Let's play a game.
Step one: Watch the following new television advertisement from the conservative super PAC Vermonters First.
Now, pop quiz: Asked Monday whether they support broadening Vermont's sales tax to cover not just goods but services rendered, the two major-party candidates running for governor provided the following answers.
Your mission? To guess which response came from Gov. Peter Shumlin, one of those "out-of-control" Democrats running Montpelier, and which came from Sen. Randy Brock (R-Franklin), the free-market savior running to replace him.
"I think the jury's still out on broadening the sales tax base," said Candidate A. "The key is what services are going to be included and what's the unintended consequences. We have taken zero testimony on that. And until I hear testimony, I'm not going to draw a conclusion."
"I have been a longtime opponent of the sales tax. I have watched the sales tax drive jobs and economic opportunities into New Hampshire along the eastern side of the state, and it's had a devastating impact on jobs and job growth," said Candidate B. "I have never been enthusiastic about expanding or raising the sales tax. I have always been against it."
Time's up! Pencils down.
Of course, by now you've caught on to my trickery — my little bait-and-switch antics.
The thoughtful, measured response from Candidate A — you can call it 'waffley' if you're a hater — comes from Brock, who weighed in on the subject Monday during a press conference he held in Williston to outline his economic plan. His point is this: Vermont needs to revamp its tax code. It needs to do so in a comprehensive manner that takes into account local property tax burden. And it needs to actually lower taxes — not use gimmicks to raise additional revenue.
The 'no way, Jose' response? That came from Shumlin, who will tell you a thousand times he hails from the Connecticut River town of Putney (east side, represent!), where he can pretty much smell those rascal New Hampshire-ites stealin' all our biz-nass with their no-sales-tax shenanigans. Shumlin said in a phone interview Monday that, while he doesn't issue veto threats, dude sure hates on this idea.
But wait! If not Shumlin, which devious Dems are trying to put out of business those everyday folks featured in the Vermonters First ad?
Four words, says Tayt Brooks, the super PAC's treasurer and consultant: House Speaker Shap Smith.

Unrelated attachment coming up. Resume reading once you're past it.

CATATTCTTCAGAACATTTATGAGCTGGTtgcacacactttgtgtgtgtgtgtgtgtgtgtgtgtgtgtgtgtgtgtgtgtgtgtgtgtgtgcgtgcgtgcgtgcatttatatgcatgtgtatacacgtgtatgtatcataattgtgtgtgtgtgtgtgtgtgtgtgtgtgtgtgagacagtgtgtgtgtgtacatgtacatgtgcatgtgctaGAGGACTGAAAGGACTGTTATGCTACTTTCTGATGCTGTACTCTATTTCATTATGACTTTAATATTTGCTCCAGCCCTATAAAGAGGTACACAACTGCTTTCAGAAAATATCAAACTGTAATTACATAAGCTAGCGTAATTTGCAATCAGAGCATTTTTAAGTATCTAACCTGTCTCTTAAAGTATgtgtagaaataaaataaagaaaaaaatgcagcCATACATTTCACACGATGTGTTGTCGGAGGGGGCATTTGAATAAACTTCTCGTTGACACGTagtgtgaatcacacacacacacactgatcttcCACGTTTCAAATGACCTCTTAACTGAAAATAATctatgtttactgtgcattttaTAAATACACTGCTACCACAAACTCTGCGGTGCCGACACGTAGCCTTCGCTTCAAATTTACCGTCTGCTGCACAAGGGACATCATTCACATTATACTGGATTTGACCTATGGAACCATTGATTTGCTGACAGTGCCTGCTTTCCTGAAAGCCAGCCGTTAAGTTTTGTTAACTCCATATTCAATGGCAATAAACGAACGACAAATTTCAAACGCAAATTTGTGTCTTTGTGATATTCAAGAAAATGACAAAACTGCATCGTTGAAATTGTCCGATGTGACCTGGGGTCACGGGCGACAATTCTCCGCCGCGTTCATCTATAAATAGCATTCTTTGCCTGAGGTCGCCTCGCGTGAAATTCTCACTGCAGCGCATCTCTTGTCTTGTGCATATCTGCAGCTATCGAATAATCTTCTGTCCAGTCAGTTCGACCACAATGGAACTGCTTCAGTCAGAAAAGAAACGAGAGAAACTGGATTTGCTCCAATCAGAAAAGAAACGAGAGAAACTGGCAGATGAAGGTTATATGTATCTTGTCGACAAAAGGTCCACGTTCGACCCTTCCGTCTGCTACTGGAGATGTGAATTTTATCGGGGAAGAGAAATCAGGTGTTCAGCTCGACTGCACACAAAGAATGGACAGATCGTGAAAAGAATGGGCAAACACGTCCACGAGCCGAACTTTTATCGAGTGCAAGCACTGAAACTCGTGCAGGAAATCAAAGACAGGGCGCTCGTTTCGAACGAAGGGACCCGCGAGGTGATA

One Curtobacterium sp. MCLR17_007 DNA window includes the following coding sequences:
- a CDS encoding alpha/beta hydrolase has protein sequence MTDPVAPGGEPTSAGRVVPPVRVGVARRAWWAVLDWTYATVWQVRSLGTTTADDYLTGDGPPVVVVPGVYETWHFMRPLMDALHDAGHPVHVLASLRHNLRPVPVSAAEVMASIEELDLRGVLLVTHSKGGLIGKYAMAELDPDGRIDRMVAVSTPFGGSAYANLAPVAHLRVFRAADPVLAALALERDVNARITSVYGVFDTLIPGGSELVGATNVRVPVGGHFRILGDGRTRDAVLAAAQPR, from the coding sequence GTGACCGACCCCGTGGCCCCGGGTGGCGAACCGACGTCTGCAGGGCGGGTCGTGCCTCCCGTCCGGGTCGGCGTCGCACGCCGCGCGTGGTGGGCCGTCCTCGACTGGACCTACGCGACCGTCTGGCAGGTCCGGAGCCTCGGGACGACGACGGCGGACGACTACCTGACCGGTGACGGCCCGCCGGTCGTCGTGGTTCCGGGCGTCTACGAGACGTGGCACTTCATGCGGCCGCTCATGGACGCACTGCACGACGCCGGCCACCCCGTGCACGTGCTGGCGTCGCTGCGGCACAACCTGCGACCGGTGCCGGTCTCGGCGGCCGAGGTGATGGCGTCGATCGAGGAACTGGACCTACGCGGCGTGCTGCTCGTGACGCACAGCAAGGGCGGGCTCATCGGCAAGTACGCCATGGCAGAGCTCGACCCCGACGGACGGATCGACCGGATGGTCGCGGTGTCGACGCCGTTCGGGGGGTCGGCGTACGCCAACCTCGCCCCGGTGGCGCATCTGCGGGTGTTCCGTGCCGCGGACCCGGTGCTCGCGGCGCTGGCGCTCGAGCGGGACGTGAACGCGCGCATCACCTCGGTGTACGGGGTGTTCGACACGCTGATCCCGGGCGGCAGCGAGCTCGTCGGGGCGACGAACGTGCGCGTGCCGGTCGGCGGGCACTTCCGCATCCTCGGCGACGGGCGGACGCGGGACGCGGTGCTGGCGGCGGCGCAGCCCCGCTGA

You see, Brooks says, Smith told reporters at a press conference back in May that he'd seek to lower the overall sales tax from 6 percent to 1 or 2 percent and expand it to cover services.
"Anytime you have the Speaker of the House who has a super-majority of one-party rule, anything they say at a press conference Vermonters need to take seriously," Brooks explains. "He was very clear this was an issue they would be looking at as far as expanding the sales tax to services."
Hard to dispute that, huh?
So what say you, ol' tax-and-spend Smith?
"He was right! It was a press conference right after the end of the session," Smith admits. "I went beyond my bland reputation."
So when are Smith and his super-majority, one-party-rule cronies going to ram the expanded sales tax down the throats of unsuspecting small business owners?
"I don't really think it's ready for prime time," Smith says of the idea he himself floated. "Philosophically, and probably from a policy perspective, it makes sense, but if you can't get a consensus around it, or at least start to generate a consensus, I don't think it's smart moving on it."
Consensus? What's the point of one-party rule if you have to wait around for stinkin' consensus?!
And what's this business about new taxes making sense "philosophically"?
Well, says, Smith, the whole point of the idea — which was first put forward in 2011 by the bipartisan Blue Ribbon Tax Study Committee — is actually to lower the sales tax on most goods. Any such changes would be revenue neutral, Smith contends.
What say you to that, Mr. Brooks?
"This is not my first rodeo," sayeth Brooks. "I have a hard time believing that would be the case."
"If you look at their record, their record of single-party rule in Montpelier is one of raising taxes," Brooks says. "Yes, they can say that, but I'm looking at what they've done ... Let's look at their record, and their recording dealing with taxes has been one of raising them."
OK. So let's get this straight: The Democrat who floated the idea now says he's not going to push it through the legislature. The Democrat with veto power says he hates the idea. The gubernatorial candidate who'd entertain the idea under certain conditions is a Republican. But the guy who made the TV ad in the first place is convinced the idea will turn into law because, well, Democrats simply love to raise taxes.
Which brings us to our parting words, brought to you today by Gov. Shumlin:
"I guess it seems somewhat amusing that in order to create an attack ad against Democrats, this group has to make things up and cite initiatives that never happened," the gov says. "I mean, if you're trying to condemn a legislative body, you might want to start with things they did — not things they didn't do."
© 2024 Seven Days